Many Americans know that the Fourth Amendment protects them from unreasonable searches and seizures by the state officials, but most are unaware that this protection is greatly reduced in the context of border crossings. Normally, a police officer or other official needs a warrant or probable cause to search someone’s laptop or other electronic device. However, when a U.S. citizen returns to the United States through an international border, the border officials may search and copy the traveler’s data without these traditional safeguards.
This loophole in data security is important to many professionals since it increases the risk that confidential information may get into the wrong hands. Business travelers, lawyers, doctors, or other professionals may have confidential or privileged information on their laptops or hard drives that they don’t want others to see or that they are obligated by law or contract to protect. Some travelers may simply have sensitive personal information on their computers, such as financial documents, medical records, or personal correspondence, which they wish to keep private. Regardless the types of documents travelers have in their possession, they all are at risk of being searched and copied at the border.
Newly released documents detail the government’s practice of using border crossings as a tool to search and seize specific Americans’ electronic data. These documents describe the secretive process that allows the government to create a travel alert for a person, who may not be a suspect in an investigation, then detain that person at a border crossing and confiscate or copy any electronic devices the person is carrying. The government creates the travel alert by entering a lookout into a government database called TECS. While this technique has been mainly used to combat illegal activities like drug smuggling, child pornography and terrorism, it has become so commonplace that anyone may become the next target. The Department of Homeland Security has said that it conducted electronic data searches on 4,957 people from October 1, 2010, through August 31, 2013.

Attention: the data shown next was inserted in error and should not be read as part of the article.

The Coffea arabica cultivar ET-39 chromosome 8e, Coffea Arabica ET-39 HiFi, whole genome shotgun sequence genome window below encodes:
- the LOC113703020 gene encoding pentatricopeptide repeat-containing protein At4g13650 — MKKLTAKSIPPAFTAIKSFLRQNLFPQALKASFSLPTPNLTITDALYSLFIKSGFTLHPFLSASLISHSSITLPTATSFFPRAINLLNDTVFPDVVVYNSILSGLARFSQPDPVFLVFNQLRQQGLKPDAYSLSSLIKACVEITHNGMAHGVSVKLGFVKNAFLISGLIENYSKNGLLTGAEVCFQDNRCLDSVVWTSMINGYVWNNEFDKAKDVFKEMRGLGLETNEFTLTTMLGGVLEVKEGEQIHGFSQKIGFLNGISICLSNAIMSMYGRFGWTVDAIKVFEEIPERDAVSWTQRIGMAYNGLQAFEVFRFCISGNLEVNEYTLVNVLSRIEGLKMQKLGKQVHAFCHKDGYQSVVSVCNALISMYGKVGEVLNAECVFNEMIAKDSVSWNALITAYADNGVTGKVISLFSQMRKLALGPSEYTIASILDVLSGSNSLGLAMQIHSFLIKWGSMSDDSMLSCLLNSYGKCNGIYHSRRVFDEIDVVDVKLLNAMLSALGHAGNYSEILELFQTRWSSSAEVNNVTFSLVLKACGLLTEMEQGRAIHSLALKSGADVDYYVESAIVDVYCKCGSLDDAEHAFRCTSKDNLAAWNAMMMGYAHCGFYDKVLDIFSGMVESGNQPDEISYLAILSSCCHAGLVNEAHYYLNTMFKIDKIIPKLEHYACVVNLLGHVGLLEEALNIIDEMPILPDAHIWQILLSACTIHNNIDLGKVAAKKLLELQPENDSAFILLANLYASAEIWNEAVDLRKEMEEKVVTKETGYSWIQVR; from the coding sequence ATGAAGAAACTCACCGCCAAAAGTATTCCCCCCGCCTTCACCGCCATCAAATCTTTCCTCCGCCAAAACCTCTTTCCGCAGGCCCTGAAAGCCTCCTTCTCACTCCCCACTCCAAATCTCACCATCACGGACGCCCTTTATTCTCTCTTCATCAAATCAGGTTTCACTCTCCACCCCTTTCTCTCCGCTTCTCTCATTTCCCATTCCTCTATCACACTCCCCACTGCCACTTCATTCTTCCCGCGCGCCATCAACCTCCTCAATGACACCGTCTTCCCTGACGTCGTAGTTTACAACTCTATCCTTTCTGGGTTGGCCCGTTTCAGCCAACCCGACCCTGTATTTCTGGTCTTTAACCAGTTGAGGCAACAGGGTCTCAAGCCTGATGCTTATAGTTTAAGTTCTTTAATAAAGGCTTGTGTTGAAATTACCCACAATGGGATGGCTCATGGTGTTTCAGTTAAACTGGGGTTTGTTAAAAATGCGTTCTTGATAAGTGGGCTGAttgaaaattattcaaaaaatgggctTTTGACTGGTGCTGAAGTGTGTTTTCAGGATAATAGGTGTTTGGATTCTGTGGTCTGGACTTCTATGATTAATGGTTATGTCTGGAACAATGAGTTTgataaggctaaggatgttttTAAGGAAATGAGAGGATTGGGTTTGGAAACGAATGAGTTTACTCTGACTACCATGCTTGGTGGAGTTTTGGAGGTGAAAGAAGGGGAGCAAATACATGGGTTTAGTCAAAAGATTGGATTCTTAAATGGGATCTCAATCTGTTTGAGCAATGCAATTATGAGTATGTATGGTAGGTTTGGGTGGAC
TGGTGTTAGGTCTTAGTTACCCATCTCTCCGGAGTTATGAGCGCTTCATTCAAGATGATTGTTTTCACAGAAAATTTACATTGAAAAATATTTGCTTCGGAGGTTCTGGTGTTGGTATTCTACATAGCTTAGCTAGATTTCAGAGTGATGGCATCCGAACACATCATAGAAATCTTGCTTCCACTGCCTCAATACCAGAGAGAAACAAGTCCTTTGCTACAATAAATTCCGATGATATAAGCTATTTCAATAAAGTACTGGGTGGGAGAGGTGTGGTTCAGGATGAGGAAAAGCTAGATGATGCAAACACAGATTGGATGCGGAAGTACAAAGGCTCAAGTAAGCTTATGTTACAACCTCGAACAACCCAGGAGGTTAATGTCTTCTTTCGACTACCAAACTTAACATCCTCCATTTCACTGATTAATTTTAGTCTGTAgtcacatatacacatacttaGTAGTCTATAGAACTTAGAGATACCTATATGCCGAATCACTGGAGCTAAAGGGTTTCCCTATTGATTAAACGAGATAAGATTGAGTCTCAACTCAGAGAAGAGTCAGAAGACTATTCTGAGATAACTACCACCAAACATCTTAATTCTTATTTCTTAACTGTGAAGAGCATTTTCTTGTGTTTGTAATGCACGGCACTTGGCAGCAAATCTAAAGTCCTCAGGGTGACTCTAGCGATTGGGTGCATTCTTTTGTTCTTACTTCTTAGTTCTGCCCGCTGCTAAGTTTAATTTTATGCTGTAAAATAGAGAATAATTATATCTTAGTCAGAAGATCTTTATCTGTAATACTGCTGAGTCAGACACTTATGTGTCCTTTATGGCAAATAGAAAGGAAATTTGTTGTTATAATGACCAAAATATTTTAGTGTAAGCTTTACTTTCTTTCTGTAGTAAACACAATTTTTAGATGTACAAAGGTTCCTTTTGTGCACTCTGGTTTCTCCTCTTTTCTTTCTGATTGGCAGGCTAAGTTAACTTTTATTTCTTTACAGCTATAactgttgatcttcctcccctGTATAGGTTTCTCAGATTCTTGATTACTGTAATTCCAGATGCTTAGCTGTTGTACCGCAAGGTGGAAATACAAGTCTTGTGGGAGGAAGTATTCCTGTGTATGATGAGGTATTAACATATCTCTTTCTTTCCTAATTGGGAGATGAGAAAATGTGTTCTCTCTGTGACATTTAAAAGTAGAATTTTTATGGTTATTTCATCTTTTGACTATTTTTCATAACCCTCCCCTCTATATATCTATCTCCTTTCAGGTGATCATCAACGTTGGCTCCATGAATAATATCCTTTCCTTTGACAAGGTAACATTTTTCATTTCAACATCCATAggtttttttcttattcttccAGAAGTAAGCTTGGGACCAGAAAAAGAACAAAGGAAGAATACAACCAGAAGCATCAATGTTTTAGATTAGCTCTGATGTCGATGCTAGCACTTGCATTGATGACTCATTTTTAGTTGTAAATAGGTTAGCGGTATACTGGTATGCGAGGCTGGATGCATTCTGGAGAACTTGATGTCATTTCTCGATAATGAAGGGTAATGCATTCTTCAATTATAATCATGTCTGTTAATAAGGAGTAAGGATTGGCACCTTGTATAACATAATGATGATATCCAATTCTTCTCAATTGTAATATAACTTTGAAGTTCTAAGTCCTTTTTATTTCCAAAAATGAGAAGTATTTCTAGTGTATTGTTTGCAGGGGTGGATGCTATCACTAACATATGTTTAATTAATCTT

The U.S. Supreme Court has not yet decided whether the government needs a reasonable suspicion of criminal activity to search a traveler’s laptop, but several lower court decisions have decided that such a reasonable suspicion is not needed. Examples include the Ninth Circuit cases United States v. Arnold and United States v. Romm, and the Texas district court case United States v. McAuley. A recent Ninth Circuit decision, United States v. Cotterman, held that a reasonable suspicion of criminal activity is required for forensic search of a device using software to analyze encrypted or deleted data, as opposed to more cursory examinations of documents, photos, or other files. Expanding on this requirement, the court held that reasonable suspicion is also required for searches of devices that conducted at a time and/or place removed from the initial border stop.
While border officials may have wide leeway in searching a traveler’s data, there are several steps anyone can use to make his or her data less vulnerable at the border. Even though none of these methods are 100% effective, they should offer you some peace of mind in the world of increasing data surveillance and warrantless searches.
- Travel with a bare computer. (Ask your company for a “forensically clean” computer for travel. These computers contain the operating system, required applications, and little or no data. You can then upload needed documents via secure private networks.)
- Turn off computer early. (Turn off your computer five minutes before reaching customs to remove temporary data, since computers store unencrypted information in random access memory (RAM) while the computer is running.)
- Back up your data. (If your data is confiscated at the border, you may still be able to recover your data and continue your work.)
- Partition and encrypt Your entire hard drive. (This will make it much harder for border officials to access your confidential information. You can also create different user accounts to hold sensitive information.)